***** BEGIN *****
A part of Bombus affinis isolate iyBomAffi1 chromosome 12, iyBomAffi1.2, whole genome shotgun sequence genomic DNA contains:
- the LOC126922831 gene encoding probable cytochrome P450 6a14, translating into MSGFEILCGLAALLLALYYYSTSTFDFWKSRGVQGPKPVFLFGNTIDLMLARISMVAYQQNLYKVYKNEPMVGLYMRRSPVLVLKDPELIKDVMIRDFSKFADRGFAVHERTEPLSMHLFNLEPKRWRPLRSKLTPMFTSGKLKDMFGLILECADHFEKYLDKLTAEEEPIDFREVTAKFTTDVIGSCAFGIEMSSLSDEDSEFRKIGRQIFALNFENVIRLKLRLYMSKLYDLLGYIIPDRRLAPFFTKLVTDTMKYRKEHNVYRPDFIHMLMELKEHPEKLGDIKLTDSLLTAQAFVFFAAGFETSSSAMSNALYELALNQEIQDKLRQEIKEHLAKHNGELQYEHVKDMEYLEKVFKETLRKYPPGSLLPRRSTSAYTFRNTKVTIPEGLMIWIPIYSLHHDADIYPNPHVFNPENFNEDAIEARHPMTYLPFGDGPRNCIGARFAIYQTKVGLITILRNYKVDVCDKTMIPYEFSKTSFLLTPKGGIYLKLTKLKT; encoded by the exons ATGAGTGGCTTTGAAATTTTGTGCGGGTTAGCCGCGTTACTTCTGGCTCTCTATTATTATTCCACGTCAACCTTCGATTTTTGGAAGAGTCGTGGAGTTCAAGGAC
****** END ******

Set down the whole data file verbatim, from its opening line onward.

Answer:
A part of Bombus affinis isolate iyBomAffi1 chromosome 12, iyBomAffi1.2, whole genome shotgun sequence genomic DNA contains:
- the LOC126922831 gene encoding probable cytochrome P450 6a14, translating into MSGFEILCGLAALLLALYYYSTSTFDFWKSRGVQGPKPVFLFGNTIDLMLARISMVAYQQNLYKVYKNEPMVGLYMRRSPVLVLKDPELIKDVMIRDFSKFADRGFAVHERTEPLSMHLFNLEPKRWRPLRSKLTPMFTSGKLKDMFGLILECADHFEKYLDKLTAEEEPIDFREVTAKFTTDVIGSCAFGIEMSSLSDEDSEFRKIGRQIFALNFENVIRLKLRLYMSKLYDLLGYIIPDRRLAPFFTKLVTDTMKYRKEHNVYRPDFIHMLMELKEHPEKLGDIKLTDSLLTAQAFVFFAAGFETSSSAMSNALYELALNQEIQDKLRQEIKEHLAKHNGELQYEHVKDMEYLEKVFKETLRKYPPGSLLPRRSTSAYTFRNTKVTIPEGLMIWIPIYSLHHDADIYPNPHVFNPENFNEDAIEARHPMTYLPFGDGPRNCIGARFAIYQTKVGLITILRNYKVDVCDKTMIPYEFSKTSFLLTPKGGIYLKLTKLKT; encoded by the exons ATGAGTGGCTTTGAAATTTTGTGCGGGTTAGCCGCGTTACTTCTGGCTCTCTATTATTATTCCACGTCAACCTTCGATTTTTGGAAGAGTCGTGGAGTTCAAGGAC